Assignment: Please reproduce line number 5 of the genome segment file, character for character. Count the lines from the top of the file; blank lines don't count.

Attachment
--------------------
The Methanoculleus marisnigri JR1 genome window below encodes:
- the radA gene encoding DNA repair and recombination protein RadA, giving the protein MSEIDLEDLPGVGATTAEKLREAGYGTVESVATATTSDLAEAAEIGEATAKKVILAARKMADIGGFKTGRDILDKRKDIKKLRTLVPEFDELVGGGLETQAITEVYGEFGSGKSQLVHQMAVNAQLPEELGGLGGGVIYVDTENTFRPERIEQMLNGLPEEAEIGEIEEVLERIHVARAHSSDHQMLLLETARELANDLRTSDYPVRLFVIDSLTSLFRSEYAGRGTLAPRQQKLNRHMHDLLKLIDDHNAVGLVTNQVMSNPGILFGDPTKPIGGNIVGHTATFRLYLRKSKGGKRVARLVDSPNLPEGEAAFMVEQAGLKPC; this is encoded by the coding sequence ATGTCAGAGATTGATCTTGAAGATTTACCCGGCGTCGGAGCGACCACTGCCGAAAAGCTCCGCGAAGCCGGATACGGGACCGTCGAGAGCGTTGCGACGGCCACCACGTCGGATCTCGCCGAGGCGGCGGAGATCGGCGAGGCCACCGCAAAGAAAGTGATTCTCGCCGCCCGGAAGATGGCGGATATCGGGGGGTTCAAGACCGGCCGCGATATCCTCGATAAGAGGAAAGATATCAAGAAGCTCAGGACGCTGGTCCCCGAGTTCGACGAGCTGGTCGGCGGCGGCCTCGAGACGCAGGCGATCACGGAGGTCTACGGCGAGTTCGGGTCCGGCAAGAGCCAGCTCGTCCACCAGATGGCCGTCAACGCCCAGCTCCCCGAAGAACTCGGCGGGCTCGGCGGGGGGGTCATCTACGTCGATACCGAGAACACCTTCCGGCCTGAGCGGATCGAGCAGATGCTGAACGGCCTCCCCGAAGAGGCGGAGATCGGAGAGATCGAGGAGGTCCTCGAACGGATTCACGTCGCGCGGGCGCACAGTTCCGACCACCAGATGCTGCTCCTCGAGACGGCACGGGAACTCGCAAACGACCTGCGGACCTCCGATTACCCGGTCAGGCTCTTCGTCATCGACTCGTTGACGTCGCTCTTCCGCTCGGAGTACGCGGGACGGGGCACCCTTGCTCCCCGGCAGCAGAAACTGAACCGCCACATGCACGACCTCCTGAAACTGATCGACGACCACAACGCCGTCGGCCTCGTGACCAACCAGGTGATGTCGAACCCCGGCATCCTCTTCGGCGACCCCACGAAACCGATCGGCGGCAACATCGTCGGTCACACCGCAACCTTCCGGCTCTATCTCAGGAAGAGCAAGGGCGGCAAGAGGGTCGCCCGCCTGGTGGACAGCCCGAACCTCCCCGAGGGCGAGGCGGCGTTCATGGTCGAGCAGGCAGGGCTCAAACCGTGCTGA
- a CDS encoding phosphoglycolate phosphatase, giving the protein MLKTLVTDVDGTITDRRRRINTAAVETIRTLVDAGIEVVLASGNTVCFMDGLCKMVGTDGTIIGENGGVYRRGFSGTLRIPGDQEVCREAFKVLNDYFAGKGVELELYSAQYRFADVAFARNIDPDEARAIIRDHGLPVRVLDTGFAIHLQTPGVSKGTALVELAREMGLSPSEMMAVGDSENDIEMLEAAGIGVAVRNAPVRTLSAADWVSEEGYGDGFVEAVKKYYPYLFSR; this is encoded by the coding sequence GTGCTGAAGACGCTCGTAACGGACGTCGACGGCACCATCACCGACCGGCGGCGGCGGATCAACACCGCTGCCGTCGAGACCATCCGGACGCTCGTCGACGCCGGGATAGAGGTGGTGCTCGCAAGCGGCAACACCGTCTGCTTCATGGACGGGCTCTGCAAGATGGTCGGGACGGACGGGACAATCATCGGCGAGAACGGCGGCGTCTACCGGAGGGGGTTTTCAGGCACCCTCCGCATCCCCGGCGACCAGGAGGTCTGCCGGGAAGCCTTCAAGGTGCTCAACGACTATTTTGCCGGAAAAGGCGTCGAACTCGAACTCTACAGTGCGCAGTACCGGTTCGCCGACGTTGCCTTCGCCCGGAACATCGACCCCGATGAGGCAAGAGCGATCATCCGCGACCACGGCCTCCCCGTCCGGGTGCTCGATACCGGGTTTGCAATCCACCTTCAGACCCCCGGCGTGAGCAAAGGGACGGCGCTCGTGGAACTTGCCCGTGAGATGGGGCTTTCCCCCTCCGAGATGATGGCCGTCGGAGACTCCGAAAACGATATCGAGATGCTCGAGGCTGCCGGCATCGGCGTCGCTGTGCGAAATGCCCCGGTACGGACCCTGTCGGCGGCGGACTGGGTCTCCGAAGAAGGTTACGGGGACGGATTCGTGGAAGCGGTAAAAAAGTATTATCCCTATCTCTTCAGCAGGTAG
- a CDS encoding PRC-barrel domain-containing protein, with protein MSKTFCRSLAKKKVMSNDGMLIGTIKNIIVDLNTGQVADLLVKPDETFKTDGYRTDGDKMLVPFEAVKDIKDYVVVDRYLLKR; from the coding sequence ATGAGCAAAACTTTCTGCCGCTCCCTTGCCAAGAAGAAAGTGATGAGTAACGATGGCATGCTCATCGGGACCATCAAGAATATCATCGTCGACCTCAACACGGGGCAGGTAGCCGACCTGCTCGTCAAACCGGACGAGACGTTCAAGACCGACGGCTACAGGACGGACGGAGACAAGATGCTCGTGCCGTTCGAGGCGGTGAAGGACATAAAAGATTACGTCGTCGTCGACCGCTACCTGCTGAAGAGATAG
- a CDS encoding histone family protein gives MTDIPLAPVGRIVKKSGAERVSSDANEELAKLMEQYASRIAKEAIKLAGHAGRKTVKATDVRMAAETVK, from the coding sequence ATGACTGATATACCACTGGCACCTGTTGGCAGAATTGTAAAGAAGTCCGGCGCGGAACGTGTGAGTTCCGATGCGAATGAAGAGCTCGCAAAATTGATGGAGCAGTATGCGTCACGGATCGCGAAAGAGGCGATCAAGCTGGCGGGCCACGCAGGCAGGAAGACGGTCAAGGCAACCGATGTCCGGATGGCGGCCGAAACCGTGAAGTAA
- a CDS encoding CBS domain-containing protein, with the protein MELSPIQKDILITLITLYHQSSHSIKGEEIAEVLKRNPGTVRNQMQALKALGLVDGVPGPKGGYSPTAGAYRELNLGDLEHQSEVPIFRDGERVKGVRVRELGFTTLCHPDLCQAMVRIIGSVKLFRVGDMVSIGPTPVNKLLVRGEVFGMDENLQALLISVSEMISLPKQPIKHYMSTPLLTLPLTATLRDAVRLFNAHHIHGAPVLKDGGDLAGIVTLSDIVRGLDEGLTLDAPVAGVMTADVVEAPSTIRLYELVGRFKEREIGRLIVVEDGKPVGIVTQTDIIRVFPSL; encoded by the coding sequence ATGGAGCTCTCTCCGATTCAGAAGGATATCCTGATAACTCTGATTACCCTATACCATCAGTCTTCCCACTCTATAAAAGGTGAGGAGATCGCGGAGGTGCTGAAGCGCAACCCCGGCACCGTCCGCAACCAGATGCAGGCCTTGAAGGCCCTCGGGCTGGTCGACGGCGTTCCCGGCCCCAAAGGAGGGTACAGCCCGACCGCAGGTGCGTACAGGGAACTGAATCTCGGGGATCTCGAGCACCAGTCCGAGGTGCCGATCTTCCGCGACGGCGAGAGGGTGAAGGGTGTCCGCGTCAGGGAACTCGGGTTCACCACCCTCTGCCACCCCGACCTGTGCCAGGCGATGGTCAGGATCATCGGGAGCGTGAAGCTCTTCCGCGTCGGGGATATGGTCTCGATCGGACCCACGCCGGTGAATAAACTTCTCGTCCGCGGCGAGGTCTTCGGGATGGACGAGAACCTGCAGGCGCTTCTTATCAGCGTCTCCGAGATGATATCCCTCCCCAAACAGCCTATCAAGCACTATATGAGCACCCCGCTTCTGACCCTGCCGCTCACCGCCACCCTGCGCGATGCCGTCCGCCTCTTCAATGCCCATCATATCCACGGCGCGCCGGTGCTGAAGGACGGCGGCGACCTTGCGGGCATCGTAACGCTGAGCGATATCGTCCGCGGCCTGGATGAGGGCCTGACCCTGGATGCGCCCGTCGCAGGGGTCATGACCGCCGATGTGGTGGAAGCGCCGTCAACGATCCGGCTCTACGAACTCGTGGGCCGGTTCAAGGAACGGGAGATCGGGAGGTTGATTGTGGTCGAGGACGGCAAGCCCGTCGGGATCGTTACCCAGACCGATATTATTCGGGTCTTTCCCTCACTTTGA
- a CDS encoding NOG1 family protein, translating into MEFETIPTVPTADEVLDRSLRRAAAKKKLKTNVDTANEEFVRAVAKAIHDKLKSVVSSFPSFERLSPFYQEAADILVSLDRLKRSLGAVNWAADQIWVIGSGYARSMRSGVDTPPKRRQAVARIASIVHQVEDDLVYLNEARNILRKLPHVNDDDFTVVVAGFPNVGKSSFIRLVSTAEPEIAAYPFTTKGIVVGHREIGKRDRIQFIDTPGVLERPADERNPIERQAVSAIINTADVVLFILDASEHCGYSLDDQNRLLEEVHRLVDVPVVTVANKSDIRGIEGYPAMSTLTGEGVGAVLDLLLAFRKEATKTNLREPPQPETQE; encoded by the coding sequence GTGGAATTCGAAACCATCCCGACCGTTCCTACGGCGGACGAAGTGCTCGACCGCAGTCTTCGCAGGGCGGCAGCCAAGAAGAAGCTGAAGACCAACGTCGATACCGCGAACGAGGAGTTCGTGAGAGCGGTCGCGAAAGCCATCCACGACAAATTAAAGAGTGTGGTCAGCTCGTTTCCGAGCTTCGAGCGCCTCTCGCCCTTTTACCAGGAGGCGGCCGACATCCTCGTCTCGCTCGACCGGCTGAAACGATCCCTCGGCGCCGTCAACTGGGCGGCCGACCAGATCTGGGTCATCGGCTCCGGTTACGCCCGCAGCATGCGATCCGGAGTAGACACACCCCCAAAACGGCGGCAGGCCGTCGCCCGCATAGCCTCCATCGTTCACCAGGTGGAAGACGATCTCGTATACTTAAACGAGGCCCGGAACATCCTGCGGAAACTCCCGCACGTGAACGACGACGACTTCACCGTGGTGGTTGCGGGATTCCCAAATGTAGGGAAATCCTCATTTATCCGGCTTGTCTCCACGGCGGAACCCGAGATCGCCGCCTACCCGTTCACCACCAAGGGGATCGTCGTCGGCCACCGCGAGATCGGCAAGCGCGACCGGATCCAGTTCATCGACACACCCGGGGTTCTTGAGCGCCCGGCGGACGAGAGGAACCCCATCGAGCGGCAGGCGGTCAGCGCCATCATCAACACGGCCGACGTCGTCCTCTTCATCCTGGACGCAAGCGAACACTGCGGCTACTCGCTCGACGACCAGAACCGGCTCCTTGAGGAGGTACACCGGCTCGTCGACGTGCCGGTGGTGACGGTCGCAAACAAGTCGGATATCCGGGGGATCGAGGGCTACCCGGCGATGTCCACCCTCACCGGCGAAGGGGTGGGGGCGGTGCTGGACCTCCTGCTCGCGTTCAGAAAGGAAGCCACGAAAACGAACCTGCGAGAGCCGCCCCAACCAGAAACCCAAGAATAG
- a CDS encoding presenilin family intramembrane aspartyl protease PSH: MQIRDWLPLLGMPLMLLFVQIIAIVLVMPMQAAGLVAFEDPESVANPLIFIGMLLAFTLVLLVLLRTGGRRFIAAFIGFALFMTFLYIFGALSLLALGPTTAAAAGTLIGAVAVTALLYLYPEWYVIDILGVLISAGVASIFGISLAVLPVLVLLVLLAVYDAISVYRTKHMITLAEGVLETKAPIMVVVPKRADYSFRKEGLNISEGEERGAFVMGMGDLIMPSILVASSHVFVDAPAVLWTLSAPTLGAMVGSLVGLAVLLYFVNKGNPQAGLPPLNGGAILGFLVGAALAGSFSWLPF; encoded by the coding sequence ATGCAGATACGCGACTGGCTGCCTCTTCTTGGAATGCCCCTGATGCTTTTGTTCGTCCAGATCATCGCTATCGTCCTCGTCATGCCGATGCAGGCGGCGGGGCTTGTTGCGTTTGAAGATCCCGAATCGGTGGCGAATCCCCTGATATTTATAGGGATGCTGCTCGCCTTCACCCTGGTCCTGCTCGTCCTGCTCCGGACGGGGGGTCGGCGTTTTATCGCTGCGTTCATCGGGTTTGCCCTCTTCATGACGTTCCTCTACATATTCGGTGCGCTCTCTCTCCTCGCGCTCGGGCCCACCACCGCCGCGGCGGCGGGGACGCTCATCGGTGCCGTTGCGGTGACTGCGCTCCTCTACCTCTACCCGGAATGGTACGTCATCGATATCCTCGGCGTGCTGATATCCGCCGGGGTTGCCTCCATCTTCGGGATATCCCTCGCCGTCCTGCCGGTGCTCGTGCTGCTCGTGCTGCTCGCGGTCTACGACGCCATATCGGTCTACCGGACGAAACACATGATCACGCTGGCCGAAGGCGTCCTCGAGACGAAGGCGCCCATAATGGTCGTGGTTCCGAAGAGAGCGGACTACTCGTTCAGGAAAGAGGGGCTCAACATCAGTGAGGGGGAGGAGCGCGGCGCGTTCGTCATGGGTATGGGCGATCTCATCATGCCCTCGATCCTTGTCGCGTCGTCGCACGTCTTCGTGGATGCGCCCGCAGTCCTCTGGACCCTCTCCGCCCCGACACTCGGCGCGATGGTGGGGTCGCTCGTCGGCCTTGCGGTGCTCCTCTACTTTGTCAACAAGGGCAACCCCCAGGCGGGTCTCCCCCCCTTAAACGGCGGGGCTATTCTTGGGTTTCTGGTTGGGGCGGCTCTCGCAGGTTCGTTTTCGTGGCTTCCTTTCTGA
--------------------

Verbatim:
- a CDS encoding histone family protein gives MTDIPLAPVGRIVKKSGAERVSSDANEELAKLMEQYASRIAKEAIKLAGHAGRKTVKATDVRMAAETVK, from the coding sequence ATGACTGATATACCACTGGCACCTGTTGGCAGAATTGTAAAGAAGTCCGGCGCGGAACGTGTGAGTTCCGATGCGAATGAAGAGCTCGCAAAATTGATGGAGCAGTATGCGTCACGGATCGCGAAAGAGGCGATCAAGCTGGCGGGCCACGCAGGCAGGAAGACGGTCAAGGCAACCGATGTCCGGATGGCGGCCGAAACCGTGAAGTAA